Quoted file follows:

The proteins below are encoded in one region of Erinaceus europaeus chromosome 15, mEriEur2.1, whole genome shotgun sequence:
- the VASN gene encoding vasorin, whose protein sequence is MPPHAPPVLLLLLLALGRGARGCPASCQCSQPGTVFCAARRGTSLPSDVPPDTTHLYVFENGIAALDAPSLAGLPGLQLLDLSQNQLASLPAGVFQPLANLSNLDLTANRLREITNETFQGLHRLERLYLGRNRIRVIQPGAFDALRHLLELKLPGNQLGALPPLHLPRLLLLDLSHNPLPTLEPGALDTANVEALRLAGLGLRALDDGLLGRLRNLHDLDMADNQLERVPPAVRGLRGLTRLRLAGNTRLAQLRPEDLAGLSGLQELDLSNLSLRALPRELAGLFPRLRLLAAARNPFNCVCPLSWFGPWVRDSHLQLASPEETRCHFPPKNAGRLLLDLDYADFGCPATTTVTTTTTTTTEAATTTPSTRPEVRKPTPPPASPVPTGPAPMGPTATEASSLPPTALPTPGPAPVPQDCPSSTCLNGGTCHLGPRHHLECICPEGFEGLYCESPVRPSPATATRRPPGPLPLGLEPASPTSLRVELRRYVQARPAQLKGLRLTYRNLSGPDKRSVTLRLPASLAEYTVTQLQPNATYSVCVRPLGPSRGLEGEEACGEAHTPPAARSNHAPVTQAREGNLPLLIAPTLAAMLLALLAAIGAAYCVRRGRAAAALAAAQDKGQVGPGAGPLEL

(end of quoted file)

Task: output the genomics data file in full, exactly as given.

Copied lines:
The proteins below are encoded in one region of Erinaceus europaeus chromosome 15, mEriEur2.1, whole genome shotgun sequence:
- the VASN gene encoding vasorin, whose protein sequence is MPPHAPPVLLLLLLALGRGARGCPASCQCSQPGTVFCAARRGTSLPSDVPPDTTHLYVFENGIAALDAPSLAGLPGLQLLDLSQNQLASLPAGVFQPLANLSNLDLTANRLREITNETFQGLHRLERLYLGRNRIRVIQPGAFDALRHLLELKLPGNQLGALPPLHLPRLLLLDLSHNPLPTLEPGALDTANVEALRLAGLGLRALDDGLLGRLRNLHDLDMADNQLERVPPAVRGLRGLTRLRLAGNTRLAQLRPEDLAGLSGLQELDLSNLSLRALPRELAGLFPRLRLLAAARNPFNCVCPLSWFGPWVRDSHLQLASPEETRCHFPPKNAGRLLLDLDYADFGCPATTTVTTTTTTTTEAATTTPSTRPEVRKPTPPPASPVPTGPAPMGPTATEASSLPPTALPTPGPAPVPQDCPSSTCLNGGTCHLGPRHHLECICPEGFEGLYCESPVRPSPATATRRPPGPLPLGLEPASPTSLRVELRRYVQARPAQLKGLRLTYRNLSGPDKRSVTLRLPASLAEYTVTQLQPNATYSVCVRPLGPSRGLEGEEACGEAHTPPAARSNHAPVTQAREGNLPLLIAPTLAAMLLALLAAIGAAYCVRRGRAAAALAAAQDKGQVGPGAGPLEL